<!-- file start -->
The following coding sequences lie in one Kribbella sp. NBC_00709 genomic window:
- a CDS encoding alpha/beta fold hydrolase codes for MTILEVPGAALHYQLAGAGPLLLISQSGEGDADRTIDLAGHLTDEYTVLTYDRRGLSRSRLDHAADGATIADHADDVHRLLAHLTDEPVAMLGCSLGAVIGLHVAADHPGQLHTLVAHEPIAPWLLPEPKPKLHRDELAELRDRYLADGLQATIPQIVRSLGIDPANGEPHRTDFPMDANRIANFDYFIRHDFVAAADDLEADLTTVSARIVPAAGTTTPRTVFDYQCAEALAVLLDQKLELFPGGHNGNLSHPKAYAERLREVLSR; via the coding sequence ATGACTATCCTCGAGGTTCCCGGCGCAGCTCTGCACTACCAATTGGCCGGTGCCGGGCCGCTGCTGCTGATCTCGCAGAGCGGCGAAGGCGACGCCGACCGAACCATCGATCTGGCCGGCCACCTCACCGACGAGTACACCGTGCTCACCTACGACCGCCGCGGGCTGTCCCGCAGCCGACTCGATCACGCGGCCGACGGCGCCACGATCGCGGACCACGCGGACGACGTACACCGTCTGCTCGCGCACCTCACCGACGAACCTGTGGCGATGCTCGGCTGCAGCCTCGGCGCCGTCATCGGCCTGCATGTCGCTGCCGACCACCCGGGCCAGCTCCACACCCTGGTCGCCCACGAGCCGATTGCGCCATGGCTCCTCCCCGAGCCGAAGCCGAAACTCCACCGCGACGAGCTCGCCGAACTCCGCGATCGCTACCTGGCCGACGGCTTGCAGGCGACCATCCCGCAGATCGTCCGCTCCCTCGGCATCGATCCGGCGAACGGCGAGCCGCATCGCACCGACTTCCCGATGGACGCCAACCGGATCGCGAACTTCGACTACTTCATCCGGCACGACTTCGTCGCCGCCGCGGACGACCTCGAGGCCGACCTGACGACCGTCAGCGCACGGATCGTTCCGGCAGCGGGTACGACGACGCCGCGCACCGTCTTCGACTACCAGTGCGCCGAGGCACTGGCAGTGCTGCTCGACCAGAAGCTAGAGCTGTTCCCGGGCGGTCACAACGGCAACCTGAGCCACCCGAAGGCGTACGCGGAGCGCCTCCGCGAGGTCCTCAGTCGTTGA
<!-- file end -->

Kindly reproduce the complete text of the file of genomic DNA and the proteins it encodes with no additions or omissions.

The following coding sequences lie in one Kribbella sp. NBC_00709 genomic window:
- a CDS encoding alpha/beta fold hydrolase codes for MTILEVPGAALHYQLAGAGPLLLISQSGEGDADRTIDLAGHLTDEYTVLTYDRRGLSRSRLDHAADGATIADHADDVHRLLAHLTDEPVAMLGCSLGAVIGLHVAADHPGQLHTLVAHEPIAPWLLPEPKPKLHRDELAELRDRYLADGLQATIPQIVRSLGIDPANGEPHRTDFPMDANRIANFDYFIRHDFVAAADDLEADLTTVSARIVPAAGTTTPRTVFDYQCAEALAVLLDQKLELFPGGHNGNLSHPKAYAERLREVLSR; via the coding sequence ATGACTATCCTCGAGGTTCCCGGCGCAGCTCTGCACTACCAATTGGCCGGTGCCGGGCCGCTGCTGCTGATCTCGCAGAGCGGCGAAGGCGACGCCGACCGAACCATCGATCTGGCCGGCCACCTCACCGACGAGTACACCGTGCTCACCTACGACCGCCGCGGGCTGTCCCGCAGCCGACTCGATCACGCGGCCGACGGCGCCACGATCGCGGACCACGCGGACGACGTACACCGTCTGCTCGCGCACCTCACCGACGAACCTGTGGCGATGCTCGGCTGCAGCCTCGGCGCCGTCATCGGCCTGCATGTCGCTGCCGACCACCCGGGCCAGCTCCACACCCTGGTCGCCCACGAGCCGATTGCGCCATGGCTCCTCCCCGAGCCGAAGCCGAAACTCCACCGCGACGAGCTCGCCGAACTCCGCGATCGCTACCTGGCCGACGGCTTGCAGGCGACCATCCCGCAGATCGTCCGCTCCCTCGGCATCGATCCGGCGAACGGCGAGCCGCATCGCACCGACTTCCCGATGGACGCCAACCGGATCGCGAACTTCGACTACTTCATCCGGCACGACTTCGTCGCCGCCGCGGACGACCTCGAGGCCGACCTGACGACCGTCAGCGCACGGATCGTTCCGGCAGCGGGTACGACGACGCCGCGCACCGTCTTCGACTACCAGTGCGCCGAGGCACTGGCAGTGCTGCTCGACCAGAAGCTAGAGCTGTTCCCGGGCGGTCACAACGGCAACCTGAGCCACCCGAAGGCGTACGCGGAGCGCCTCCGCGAGGTCCTCAGTCGTTGA